This gives us command history, and command line editing, but Readline becomes much more useful when we add tab completion. The default tab completion, which is available even in the small example above, is to tab complete file names in the current working directory. But for any realistic application, we probably want to tab complete other commands, such as function names, references to local data, or anything that is appropriate for the application.


Readline has a large API, with several ways of supporting tab completion, typically involving setting a global variable to an appropriate completion function. We’ll use the following:

typedef char *rl_compentry_func_t (const char *, int);
rl_compentry_func_t * rl_completion_entry_function;

The completion function takes the prefix of the completion, and the number of times it has been called so far on this prefix, and returns the next completion, or NULL if there are no more completions. An Idris equivalent would therefore have the following type:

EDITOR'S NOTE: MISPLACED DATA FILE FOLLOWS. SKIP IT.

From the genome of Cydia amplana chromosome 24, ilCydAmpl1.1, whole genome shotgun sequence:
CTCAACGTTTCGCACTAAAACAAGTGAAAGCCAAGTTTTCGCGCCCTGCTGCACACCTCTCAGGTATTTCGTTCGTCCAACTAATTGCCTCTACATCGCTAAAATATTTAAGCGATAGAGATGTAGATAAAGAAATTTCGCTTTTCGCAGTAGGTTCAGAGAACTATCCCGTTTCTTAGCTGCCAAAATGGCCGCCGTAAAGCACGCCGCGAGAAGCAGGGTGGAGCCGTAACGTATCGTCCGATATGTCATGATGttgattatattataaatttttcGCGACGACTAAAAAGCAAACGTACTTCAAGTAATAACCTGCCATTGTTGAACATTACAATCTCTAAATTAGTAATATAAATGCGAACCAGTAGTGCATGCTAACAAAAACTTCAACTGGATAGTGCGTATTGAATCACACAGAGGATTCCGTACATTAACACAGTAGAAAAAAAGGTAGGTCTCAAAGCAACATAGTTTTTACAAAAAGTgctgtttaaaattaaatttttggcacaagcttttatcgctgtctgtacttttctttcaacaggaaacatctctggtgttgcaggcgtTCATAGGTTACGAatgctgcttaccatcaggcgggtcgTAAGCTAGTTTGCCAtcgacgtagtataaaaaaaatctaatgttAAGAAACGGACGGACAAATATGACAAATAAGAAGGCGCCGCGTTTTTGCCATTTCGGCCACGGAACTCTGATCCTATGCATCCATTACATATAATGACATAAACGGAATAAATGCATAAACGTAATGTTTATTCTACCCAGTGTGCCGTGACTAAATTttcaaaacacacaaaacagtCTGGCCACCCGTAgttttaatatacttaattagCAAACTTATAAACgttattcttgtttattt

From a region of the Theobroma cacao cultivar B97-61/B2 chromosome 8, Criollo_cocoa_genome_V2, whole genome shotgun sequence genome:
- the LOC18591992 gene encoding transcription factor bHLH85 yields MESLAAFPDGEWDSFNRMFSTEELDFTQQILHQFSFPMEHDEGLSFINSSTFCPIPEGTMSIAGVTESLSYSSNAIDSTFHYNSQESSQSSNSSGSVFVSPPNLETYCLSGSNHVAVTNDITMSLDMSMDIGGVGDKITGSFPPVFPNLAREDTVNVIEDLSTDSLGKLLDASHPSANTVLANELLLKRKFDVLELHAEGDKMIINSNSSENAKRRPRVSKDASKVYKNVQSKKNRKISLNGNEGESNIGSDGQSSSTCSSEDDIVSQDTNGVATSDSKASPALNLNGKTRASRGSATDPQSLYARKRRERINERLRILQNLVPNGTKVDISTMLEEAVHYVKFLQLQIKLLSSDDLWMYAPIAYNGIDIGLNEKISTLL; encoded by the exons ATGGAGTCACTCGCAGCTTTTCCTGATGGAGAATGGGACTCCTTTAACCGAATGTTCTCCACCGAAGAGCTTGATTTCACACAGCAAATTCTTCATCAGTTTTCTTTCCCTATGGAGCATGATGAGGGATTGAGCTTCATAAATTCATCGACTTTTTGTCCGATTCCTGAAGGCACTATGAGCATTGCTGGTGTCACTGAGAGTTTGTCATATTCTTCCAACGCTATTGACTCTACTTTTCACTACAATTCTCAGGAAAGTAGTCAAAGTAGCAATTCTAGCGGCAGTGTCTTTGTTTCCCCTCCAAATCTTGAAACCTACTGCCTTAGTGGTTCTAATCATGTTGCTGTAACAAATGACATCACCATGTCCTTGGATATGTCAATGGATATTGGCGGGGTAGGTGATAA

setCompletionFn : (String -> Int -> IO (Maybe String)) -> IO ()

The function returns Nothing if there are no more completions, or Just str for some str if there is another one for the current input.

We might hope that it’s a matter of defining a function to assign the completion function…

void idrisrl_setCompletion(rl_compentry_func_t* fn) {
    rl_completion_entry_function = fn;

…then defining the Idris binding, which needs to take into account that the Readline library expects NULL when there are no more completions:

%foreign (rlib "idrisrl_setCompletion")
prim__setCompletion : (String -> Int -> PrimIO (Ptr String)) -> PrimIO ()

setCompletionFn : (String -> Int -> IO (Maybe String)) -> IO ()
setCompletionFn fn
    = primIO $ prim__setCompletion $ \s, i => toPrim $
          do mstr <- fn s i
             case mstr of
                  Nothing => pure nullString // need to return a Ptr String to readline!
                  Just str => pure (mkString str)

So, we turn Nothing into nullString and Just str into mkString str. Unfortunately, this doesn’t quite work. To see what goes wrong, let’s try it for the most basic completion function that returns one completion no matter what the input:

testComplete : String -> Int -> IO (Maybe String)
testComplete text 0 = pure $ Just "hamster"
testComplete text st = pure Nothing